Docstoc

Foreign Exchange Reserve Management

Document Sample
Foreign Exchange Reserve Management Powered By Docstoc
					 “FOREIGN EXCHANGE
RESERVE MANAGEMENT”
I. What are Forex Reserves?
Unique uniform conceptual definition of forex
reserves is not available due to divergent
views
    a. in terms of coverage of items,
    b. on ownership of assets,
    c. on liquidity aspects and
    d. on the need for a distinction
    between owned and non-owned
    reserves .
However, I M F has defined forex reserves in its
BOP Manual and Guidelines on Foreign Exchange
Reserve Management, 2001:
Reserves are external assets that are readily
available to and controlled by monetary
authorities for direct financing of external
payments imbalances, for indirectly regulating
the magnitudes of such imbalances through
intervention in exchange markets to affect the
currency exchange rate, and/or for other
purposes.
Standard approach for measuring international
reserves takes into account the unencumbered
international reserve assets of the monetary
authority.
Foreign currency and the securities held by the
public including the banks and corporate bodies
are not accounted for in the definition of official
holdings of international reserves.
R.B.I Act 1934 prescribes and facilitates RBI to
act as the custodian of foreign reserves and
manage them with defined objectives. The
‘reserves’ refer to both foreign reserves in the
form of gold assets, foreign securities, and
domestic reserves in the form of ‘bank reserves’.
Thus, In India, what constitutes forex reserves;
who is the custodian and how it should be
deployed are laid out clearly in the Statute, and
in an extremely conservative fashion as far as
management of reserves is concerned
II. Why Hold Forex Reserves?
Technically three motives i.e.
a. Transaction – International trade gives rise to
currency flows
b. Speculative – Individual and / or Corporate entities
for gains.
c. Precautionary – Central banks hold stock of foreign
currency for unpredictable flows

Precautionary motive for holding foreign currency can be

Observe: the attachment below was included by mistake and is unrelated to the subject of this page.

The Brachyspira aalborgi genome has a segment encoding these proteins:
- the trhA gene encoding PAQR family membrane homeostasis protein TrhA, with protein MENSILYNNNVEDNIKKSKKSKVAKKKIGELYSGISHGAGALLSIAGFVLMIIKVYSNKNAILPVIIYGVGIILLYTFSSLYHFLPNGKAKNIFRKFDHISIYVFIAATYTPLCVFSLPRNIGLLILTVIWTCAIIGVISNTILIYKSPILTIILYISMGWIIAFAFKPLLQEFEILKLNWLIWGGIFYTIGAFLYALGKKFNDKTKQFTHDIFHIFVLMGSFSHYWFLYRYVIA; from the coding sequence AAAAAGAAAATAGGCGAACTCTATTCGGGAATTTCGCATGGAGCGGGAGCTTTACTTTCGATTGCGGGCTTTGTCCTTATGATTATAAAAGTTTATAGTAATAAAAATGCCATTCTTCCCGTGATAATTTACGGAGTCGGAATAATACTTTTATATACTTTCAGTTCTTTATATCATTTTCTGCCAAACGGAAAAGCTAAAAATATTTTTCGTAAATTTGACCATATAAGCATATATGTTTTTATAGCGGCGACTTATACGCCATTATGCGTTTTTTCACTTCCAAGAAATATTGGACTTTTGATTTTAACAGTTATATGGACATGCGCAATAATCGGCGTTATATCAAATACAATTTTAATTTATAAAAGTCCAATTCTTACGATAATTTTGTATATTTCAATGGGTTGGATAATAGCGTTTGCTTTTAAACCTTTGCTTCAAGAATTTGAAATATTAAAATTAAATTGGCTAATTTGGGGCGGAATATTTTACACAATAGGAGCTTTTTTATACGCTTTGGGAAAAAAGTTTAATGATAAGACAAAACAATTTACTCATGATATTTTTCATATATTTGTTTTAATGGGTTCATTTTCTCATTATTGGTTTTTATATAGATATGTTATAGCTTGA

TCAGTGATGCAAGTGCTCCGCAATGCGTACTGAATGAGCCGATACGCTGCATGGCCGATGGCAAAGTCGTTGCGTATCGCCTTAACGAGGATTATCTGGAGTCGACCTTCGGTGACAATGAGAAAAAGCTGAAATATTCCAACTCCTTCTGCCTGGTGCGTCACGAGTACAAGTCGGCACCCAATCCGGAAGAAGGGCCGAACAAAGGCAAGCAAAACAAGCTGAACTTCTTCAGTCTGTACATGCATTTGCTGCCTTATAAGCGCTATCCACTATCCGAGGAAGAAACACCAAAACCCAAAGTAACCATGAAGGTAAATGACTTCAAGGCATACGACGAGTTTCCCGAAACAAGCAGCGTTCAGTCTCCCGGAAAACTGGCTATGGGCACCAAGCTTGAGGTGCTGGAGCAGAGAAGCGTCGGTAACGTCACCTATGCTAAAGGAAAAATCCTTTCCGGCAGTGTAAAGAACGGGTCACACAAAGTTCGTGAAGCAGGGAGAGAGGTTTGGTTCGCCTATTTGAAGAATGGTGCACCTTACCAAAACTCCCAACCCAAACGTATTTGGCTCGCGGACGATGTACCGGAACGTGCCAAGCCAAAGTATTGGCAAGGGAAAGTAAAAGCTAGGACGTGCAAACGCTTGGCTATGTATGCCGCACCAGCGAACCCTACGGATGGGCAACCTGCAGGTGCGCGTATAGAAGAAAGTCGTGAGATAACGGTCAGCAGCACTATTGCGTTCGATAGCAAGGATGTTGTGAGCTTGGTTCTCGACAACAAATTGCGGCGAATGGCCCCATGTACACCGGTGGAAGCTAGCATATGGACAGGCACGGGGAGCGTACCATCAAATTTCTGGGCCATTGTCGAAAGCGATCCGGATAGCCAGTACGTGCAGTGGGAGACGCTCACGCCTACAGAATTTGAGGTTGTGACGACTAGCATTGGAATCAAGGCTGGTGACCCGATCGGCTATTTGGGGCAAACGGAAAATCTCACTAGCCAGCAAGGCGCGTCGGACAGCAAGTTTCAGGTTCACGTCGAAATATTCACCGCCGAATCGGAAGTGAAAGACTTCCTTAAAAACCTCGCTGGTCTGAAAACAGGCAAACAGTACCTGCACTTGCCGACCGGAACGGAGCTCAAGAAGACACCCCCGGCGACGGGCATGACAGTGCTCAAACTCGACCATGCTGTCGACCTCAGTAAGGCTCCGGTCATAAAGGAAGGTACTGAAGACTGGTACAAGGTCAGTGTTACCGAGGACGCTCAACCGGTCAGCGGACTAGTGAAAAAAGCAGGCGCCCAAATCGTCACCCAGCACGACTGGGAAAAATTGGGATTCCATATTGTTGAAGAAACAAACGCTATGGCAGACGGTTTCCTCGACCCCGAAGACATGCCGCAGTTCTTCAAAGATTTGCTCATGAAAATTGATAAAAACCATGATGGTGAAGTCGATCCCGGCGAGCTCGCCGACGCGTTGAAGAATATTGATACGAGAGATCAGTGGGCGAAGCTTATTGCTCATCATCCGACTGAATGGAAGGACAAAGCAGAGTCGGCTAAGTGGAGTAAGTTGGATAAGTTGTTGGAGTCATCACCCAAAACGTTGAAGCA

positively related to wealth and the cost of covering
unplanned deficit, and negatively related to the return
from alternative assets.
Official reserves are held for precautionary and
transaction motives keeping in view the aggregate of
national interests, to achieve balance between demand
for and supply of foreign currencies, for intervention,
and to preserve confidence in the country’s ability to
carry out external transactions
All countries benefit through economies of scale
by pooling the transaction reserves, while sub
serving the precautionary motive of keeping
official reserves as a ‘war chest’.
Forex reserves are instruments to maintain and
manage the exchange rate, while enabling
orderly absorption of international money and
capital flows.
Reserve assets are assets of monetary
authority as the custodian, or of sovereign
government as the principal.
Motives for monetary authority may not
deviate from the monetary policy objectives,
while for government, the objectives may
also include purchases of goods and services,
servicing foreign currency debt, insurance
against emergencies, and as a source of
income.
Dominant Indian policy objectives in regard to forex reserves are:
(a) maintaining confidence in monetary / exchange rate policies
(b) enhancing capacity to intervene in forex markets effectively
(c) limiting external vulnerability during disasters or emergencies
(d) providing comfort / confidence that all external obligations will
be met
(e) reducing overall costs at which forex resources are available to
the market participants, and
(f) adding to the comfort of the market place the backing of domestic
currency by external assets.
These objectives could be found in the RBI Act, the preamble reading
as ‘to use the currency system to the country’s advantage and with a